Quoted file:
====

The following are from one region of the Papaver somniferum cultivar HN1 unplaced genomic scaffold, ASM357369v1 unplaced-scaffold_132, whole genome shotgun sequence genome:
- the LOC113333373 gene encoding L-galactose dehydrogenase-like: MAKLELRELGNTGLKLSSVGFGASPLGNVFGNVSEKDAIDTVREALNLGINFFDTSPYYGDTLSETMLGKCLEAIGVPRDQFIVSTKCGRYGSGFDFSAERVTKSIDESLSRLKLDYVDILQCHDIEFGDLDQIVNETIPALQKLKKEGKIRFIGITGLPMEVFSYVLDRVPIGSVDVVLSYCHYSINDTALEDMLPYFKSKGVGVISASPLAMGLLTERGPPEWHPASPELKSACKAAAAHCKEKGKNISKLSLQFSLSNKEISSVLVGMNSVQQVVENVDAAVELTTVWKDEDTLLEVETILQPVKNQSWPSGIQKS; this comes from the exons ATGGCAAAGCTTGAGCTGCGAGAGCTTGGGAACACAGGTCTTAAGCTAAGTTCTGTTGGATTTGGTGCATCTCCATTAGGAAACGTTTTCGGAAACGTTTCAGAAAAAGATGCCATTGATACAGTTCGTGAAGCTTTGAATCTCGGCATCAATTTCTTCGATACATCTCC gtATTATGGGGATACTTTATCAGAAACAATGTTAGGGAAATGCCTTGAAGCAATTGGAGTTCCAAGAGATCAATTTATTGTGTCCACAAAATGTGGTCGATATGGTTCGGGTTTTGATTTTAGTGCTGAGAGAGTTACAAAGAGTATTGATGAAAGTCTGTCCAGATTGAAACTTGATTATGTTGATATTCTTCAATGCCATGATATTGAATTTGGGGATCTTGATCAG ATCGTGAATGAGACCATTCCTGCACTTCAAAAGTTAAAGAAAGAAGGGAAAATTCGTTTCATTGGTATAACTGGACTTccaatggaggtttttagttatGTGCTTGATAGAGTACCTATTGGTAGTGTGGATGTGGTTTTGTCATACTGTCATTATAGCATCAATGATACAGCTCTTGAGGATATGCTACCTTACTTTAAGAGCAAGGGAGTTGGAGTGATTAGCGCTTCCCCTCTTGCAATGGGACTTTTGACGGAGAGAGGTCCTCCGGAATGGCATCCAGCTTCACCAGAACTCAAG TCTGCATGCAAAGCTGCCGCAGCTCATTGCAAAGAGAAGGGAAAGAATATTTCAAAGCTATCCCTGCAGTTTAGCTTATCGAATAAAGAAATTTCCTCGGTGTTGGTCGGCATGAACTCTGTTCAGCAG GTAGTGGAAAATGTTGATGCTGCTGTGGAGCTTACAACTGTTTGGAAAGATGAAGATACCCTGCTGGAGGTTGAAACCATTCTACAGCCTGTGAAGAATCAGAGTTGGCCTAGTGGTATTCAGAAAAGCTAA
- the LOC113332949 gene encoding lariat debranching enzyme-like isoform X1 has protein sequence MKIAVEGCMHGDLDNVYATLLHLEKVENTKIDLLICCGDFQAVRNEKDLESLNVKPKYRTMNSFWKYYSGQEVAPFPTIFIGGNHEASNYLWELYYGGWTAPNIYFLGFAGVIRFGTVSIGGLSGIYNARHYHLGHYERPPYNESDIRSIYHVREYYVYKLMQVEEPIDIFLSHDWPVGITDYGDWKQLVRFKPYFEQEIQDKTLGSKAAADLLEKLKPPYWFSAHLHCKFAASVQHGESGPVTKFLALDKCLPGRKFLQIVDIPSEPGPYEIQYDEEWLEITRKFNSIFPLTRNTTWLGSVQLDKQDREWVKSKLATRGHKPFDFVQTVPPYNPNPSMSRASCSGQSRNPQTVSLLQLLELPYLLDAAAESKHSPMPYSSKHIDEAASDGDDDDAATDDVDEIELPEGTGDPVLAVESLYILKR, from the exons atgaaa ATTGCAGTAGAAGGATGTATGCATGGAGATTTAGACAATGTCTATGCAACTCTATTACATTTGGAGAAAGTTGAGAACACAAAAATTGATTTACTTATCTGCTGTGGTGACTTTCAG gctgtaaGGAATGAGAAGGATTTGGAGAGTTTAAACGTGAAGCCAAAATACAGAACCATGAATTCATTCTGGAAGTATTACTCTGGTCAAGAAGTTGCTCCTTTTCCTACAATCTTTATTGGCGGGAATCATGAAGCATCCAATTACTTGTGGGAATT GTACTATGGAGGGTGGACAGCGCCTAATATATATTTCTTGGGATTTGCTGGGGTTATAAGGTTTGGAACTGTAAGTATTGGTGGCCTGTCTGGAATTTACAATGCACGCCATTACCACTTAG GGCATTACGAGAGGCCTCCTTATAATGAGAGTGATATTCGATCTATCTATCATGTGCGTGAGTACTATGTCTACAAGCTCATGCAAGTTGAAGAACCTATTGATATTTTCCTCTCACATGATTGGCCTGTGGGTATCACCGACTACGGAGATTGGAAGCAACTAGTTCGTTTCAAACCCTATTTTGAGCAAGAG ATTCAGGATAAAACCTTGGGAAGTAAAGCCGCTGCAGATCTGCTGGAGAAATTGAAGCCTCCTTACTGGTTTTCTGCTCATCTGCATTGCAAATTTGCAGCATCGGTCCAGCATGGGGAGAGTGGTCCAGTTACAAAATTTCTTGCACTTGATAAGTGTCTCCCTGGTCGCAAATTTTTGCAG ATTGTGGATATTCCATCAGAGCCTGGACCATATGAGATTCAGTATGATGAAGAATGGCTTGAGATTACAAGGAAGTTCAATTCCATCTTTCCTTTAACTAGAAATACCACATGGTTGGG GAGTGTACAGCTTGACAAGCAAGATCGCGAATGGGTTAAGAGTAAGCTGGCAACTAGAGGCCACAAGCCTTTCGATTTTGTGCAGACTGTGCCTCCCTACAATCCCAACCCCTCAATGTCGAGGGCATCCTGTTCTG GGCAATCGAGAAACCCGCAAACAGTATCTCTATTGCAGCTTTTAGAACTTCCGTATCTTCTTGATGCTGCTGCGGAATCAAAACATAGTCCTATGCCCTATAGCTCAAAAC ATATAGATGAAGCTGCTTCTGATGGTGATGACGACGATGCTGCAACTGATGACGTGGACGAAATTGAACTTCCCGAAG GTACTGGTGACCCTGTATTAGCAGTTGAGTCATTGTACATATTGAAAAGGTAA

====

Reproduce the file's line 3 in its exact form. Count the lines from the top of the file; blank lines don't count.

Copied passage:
- the LOC113332949 gene encoding lariat debranching enzyme-like isoform X1 has protein sequence MKIAVEGCMHGDLDNVYATLLHLEKVENTKIDLLICCGDFQAVRNEKDLESLNVKPKYRTMNSFWKYYSGQEVAPFPTIFIGGNHEASNYLWELYYGGWTAPNIYFLGFAGVIRFGTVSIGGLSGIYNARHYHLGHYERPPYNESDIRSIYHVREYYVYKLMQVEEPIDIFLSHDWPVGITDYGDWKQLVRFKPYFEQEIQDKTLGSKAAADLLEKLKPPYWFSAHLHCKFAASVQHGESGPVTKFLALDKCLPGRKFLQIVDIPSEPGPYEIQYDEEWLEITRKFNSIFPLTRNTTWLGSVQLDKQDREWVKSKLATRGHKPFDFVQTVPPYNPNPSMSRASCSGQSRNPQTVSLLQLLELPYLLDAAAESKHSPMPYSSKHIDEAASDGDDDDAATDDVDEIELPEGTGDPVLAVESLYILKR, from the exons atgaaa ATTGCAGTAGAAGGATGTATGCATGGAGATTTAGACAATGTCTATGCAACTCTATTACATTTGGAGAAAGTTGAGAACACAAAAATTGATTTACTTATCTGCTGTGGTGACTTTCAG gctgtaaGGAATGAGAAGGATTTGGAGAGTTTAAACGTGAAGCCAAAATACAGAACCATGAATTCATTCTGGAAGTATTACTCTGGTCAAGAAGTTGCTCCTTTTCCTACAATCTTTATTGGCGGGAATCATGAAGCATCCAATTACTTGTGGGAATT GTACTATGGAGGGTGGACAGCGCCTAATATATATTTCTTGGGATTTGCTGGGGTTATAAGGTTTGGAACTGTAAGTATTGGTGGCCTGTCTGGAATTTACAATGCACGCCATTACCACTTAG GGCATTACGAGAGGCCTCCTTATAATGAGAGTGATATTCGATCTATCTATCATGTGCGTGAGTACTATGTCTACAAGCTCATGCAAGTTGAAGAACCTATTGATATTTTCCTCTCACATGATTGGCCTGTGGGTATCACCGACTACGGAGATTGGAAGCAACTAGTTCGTTTCAAACCCTATTTTGAGCAAGAG ATTCAGGATAAAACCTTGGGAAGTAAAGCCGCTGCAGATCTGCTGGAGAAATTGAAGCCTCCTTACTGGTTTTCTGCTCATCTGCATTGCAAATTTGCAGCATCGGTCCAGCATGGGGAGAGTGGTCCAGTTACAAAATTTCTTGCACTTGATAAGTGTCTCCCTGGTCGCAAATTTTTGCAG ATTGTGGATATTCCATCAGAGCCTGGACCATATGAGATTCAGTATGATGAAGAATGGCTTGAGATTACAAGGAAGTTCAATTCCATCTTTCCTTTAACTAGAAATACCACATGGTTGGG GAGTGTACAGCTTGACAAGCAAGATCGCGAATGGGTTAAGAGTAAGCTGGCAACTAGAGGCCACAAGCCTTTCGATTTTGTGCAGACTGTGCCTCCCTACAATCCCAACCCCTCAATGTCGAGGGCATCCTGTTCTG GGCAATCGAGAAACCCGCAAACAGTATCTCTATTGCAGCTTTTAGAACTTCCGTATCTTCTTGATGCTGCTGCGGAATCAAAACATAGTCCTATGCCCTATAGCTCAAAAC ATATAGATGAAGCTGCTTCTGATGGTGATGACGACGATGCTGCAACTGATGACGTGGACGAAATTGAACTTCCCGAAG GTACTGGTGACCCTGTATTAGCAGTTGAGTCATTGTACATATTGAAAAGGTAA